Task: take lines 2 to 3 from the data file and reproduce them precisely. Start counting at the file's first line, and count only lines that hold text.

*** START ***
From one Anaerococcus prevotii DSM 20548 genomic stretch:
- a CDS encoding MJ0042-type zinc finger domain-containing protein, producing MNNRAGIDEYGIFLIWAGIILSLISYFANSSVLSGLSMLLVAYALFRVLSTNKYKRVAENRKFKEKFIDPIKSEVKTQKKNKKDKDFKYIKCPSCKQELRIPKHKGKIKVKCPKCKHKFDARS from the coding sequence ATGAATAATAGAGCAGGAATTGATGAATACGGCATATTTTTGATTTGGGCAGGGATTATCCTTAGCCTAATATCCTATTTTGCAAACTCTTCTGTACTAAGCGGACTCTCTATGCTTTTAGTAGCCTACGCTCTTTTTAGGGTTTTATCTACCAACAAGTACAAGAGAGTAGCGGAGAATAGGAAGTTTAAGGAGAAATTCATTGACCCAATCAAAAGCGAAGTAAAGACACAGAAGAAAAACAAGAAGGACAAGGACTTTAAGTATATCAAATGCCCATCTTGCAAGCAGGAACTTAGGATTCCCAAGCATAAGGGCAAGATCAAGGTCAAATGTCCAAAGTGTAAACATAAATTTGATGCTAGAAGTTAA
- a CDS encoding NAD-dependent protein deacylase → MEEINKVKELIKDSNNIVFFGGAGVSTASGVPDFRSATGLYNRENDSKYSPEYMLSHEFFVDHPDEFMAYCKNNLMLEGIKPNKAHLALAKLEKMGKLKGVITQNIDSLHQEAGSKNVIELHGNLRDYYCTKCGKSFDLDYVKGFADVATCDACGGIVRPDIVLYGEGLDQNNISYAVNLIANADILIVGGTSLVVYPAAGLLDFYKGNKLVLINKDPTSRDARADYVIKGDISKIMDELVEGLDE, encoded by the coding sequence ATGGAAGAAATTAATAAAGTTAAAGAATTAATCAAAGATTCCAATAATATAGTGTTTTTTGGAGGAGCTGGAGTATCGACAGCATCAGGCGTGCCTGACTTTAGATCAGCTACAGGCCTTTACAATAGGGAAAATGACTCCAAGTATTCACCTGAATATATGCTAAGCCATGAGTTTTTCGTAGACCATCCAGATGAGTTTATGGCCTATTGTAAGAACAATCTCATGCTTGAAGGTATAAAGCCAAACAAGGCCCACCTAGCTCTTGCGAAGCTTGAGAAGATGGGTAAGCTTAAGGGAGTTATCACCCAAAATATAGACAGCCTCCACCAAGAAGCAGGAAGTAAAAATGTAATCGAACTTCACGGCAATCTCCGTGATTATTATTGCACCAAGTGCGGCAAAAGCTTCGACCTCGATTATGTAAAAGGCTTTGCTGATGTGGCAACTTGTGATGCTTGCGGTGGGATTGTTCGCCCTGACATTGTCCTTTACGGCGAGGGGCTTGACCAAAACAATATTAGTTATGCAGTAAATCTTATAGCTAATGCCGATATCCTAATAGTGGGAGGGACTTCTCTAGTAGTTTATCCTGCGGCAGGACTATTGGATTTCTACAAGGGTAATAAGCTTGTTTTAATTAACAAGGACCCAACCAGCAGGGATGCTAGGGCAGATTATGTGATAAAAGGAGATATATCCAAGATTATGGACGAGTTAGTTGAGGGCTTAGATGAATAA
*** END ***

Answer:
- a CDS encoding MJ0042-type zinc finger domain-containing protein, producing MNNRAGIDEYGIFLIWAGIILSLISYFANSSVLSGLSMLLVAYALFRVLSTNKYKRVAENRKFKEKFIDPIKSEVKTQKKNKKDKDFKYIKCPSCKQELRIPKHKGKIKVKCPKCKHKFDARS from the coding sequence ATGAATAATAGAGCAGGAATTGATGAATACGGCATATTTTTGATTTGGGCAGGGATTATCCTTAGCCTAATATCCTATTTTGCAAACTCTTCTGTACTAAGCGGACTCTCTATGCTTTTAGTAGCCTACGCTCTTTTTAGGGTTTTATCTACCAACAAGTACAAGAGAGTAGCGGAGAATAGGAAGTTTAAGGAGAAATTCATTGACCCAATCAAAAGCGAAGTAAAGACACAGAAGAAAAACAAGAAGGACAAGGACTTTAAGTATATCAAATGCCCATCTTGCAAGCAGGAACTTAGGATTCCCAAGCATAAGGGCAAGATCAAGGTCAAATGTCCAAAGTGTAAACATAAATTTGATGCTAGAAGTTAA
- a CDS encoding NAD-dependent protein deacylase → MEEINKVKELIKDSNNIVFFGGAGVSTASGVPDFRSATGLYNRENDSKYSPEYMLSHEFFVDHPDEFMAYCKNNLMLEGIKPNKAHLALAKLEKMGKLKGVITQNIDSLHQEAGSKNVIELHGNLRDYYCTKCGKSFDLDYVKGFADVATCDACGGIVRPDIVLYGEGLDQNNISYAVNLIANADILIVGGTSLVVYPAAGLLDFYKGNKLVLINKDPTSRDARADYVIKGDISKIMDELVEGLDE, encoded by the coding sequence ATGGAAGAAATTAATAAAGTTAAAGAATTAATCAAAGATTCCAATAATATAGTGTTTTTTGGAGGAGCTGGAGTATCGACAGCATCAGGCGTGCCTGACTTTAGATCAGCTACAGGCCTTTACAATAGGGAAAATGACTCCAAGTATTCACCTGAATATATGCTAAGCCATGAGTTTTTCGTAGACCATCCAGATGAGTTTATGGCCTATTGTAAGAACAATCTCATGCTTGAAGGTATAAAGCCAAACAAGGCCCACCTAGCTCTTGCGAAGCTTGAGAAGATGGGTAAGCTTAAGGGAGTTATCACCCAAAATATAGACAGCCTCCACCAAGAAGCAGGAAGTAAAAATGTAATCGAACTTCACGGCAATCTCCGTGATTATTATTGCACCAAGTGCGGCAAAAGCTTCGACCTCGATTATGTAAAAGGCTTTGCTGATGTGGCAACTTGTGATGCTTGCGGTGGGATTGTTCGCCCTGACATTGTCCTTTACGGCGAGGGGCTTGACCAAAACAATATTAGTTATGCAGTAAATCTTATAGCTAATGCCGATATCCTAATAGTGGGAGGGACTTCTCTAGTAGTTTATCCTGCGGCAGGACTATTGGATTTCTACAAGGGTAATAAGCTTGTTTTAATTAACAAGGACCCAACCAGCAGGGATGCTAGGGCAGATTATGTGATAAAAGGAGATATATCCAAGATTATGGACGAGTTAGTTGAGGGCTTAGATGAATAA